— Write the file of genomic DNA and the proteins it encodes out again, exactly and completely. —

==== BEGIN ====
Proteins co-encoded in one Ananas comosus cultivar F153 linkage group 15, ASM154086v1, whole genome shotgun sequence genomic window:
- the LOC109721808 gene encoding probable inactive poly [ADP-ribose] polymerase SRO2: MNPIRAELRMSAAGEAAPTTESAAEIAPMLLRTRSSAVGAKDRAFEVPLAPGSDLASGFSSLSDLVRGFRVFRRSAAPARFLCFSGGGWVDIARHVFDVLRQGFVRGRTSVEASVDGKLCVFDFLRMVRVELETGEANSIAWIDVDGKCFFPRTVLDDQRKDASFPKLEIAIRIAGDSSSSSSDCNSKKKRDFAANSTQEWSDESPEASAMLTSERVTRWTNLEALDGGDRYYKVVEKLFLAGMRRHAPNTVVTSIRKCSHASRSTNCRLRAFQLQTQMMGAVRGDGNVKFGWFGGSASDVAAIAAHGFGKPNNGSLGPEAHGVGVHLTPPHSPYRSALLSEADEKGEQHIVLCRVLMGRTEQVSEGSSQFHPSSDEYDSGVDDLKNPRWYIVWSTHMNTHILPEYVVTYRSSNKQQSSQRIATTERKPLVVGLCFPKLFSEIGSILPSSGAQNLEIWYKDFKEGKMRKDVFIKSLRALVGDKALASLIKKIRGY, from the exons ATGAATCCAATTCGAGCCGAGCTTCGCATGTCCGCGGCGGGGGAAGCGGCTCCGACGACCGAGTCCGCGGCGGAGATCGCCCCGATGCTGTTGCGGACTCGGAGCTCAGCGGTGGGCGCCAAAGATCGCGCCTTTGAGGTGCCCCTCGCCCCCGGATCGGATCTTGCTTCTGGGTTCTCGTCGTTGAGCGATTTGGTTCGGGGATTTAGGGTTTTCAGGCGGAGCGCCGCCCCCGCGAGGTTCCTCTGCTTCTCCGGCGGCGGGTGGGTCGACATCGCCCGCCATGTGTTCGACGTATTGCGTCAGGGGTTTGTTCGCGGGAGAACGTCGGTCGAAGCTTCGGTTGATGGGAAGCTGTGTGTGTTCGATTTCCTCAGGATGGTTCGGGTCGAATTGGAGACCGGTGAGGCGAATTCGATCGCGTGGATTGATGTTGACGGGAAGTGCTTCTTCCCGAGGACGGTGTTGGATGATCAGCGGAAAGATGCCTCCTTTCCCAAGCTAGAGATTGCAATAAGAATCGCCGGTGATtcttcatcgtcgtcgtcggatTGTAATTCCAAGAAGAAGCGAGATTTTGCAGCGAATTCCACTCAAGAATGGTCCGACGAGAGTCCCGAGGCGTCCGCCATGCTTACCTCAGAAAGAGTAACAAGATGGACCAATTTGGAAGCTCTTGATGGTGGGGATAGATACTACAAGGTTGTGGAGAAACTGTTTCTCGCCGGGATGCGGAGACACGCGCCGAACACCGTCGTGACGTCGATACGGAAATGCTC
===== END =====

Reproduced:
Proteins co-encoded in one Ananas comosus cultivar F153 linkage group 15, ASM154086v1, whole genome shotgun sequence genomic window:
- the LOC109721808 gene encoding probable inactive poly [ADP-ribose] polymerase SRO2: MNPIRAELRMSAAGEAAPTTESAAEIAPMLLRTRSSAVGAKDRAFEVPLAPGSDLASGFSSLSDLVRGFRVFRRSAAPARFLCFSGGGWVDIARHVFDVLRQGFVRGRTSVEASVDGKLCVFDFLRMVRVELETGEANSIAWIDVDGKCFFPRTVLDDQRKDASFPKLEIAIRIAGDSSSSSSDCNSKKKRDFAANSTQEWSDESPEASAMLTSERVTRWTNLEALDGGDRYYKVVEKLFLAGMRRHAPNTVVTSIRKCSHASRSTNCRLRAFQLQTQMMGAVRGDGNVKFGWFGGSASDVAAIAAHGFGKPNNGSLGPEAHGVGVHLTPPHSPYRSALLSEADEKGEQHIVLCRVLMGRTEQVSEGSSQFHPSSDEYDSGVDDLKNPRWYIVWSTHMNTHILPEYVVTYRSSNKQQSSQRIATTERKPLVVGLCFPKLFSEIGSILPSSGAQNLEIWYKDFKEGKMRKDVFIKSLRALVGDKALASLIKKIRGY, from the exons ATGAATCCAATTCGAGCCGAGCTTCGCATGTCCGCGGCGGGGGAAGCGGCTCCGACGACCGAGTCCGCGGCGGAGATCGCCCCGATGCTGTTGCGGACTCGGAGCTCAGCGGTGGGCGCCAAAGATCGCGCCTTTGAGGTGCCCCTCGCCCCCGGATCGGATCTTGCTTCTGGGTTCTCGTCGTTGAGCGATTTGGTTCGGGGATTTAGGGTTTTCAGGCGGAGCGCCGCCCCCGCGAGGTTCCTCTGCTTCTCCGGCGGCGGGTGGGTCGACATCGCCCGCCATGTGTTCGACGTATTGCGTCAGGGGTTTGTTCGCGGGAGAACGTCGGTCGAAGCTTCGGTTGATGGGAAGCTGTGTGTGTTCGATTTCCTCAGGATGGTTCGGGTCGAATTGGAGACCGGTGAGGCGAATTCGATCGCGTGGATTGATGTTGACGGGAAGTGCTTCTTCCCGAGGACGGTGTTGGATGATCAGCGGAAAGATGCCTCCTTTCCCAAGCTAGAGATTGCAATAAGAATCGCCGGTGATtcttcatcgtcgtcgtcggatTGTAATTCCAAGAAGAAGCGAGATTTTGCAGCGAATTCCACTCAAGAATGGTCCGACGAGAGTCCCGAGGCGTCCGCCATGCTTACCTCAGAAAGAGTAACAAGATGGACCAATTTGGAAGCTCTTGATGGTGGGGATAGATACTACAAGGTTGTGGAGAAACTGTTTCTCGCCGGGATGCGGAGACACGCGCCGAACACCGTCGTGACGTCGATACGGAAATGCTC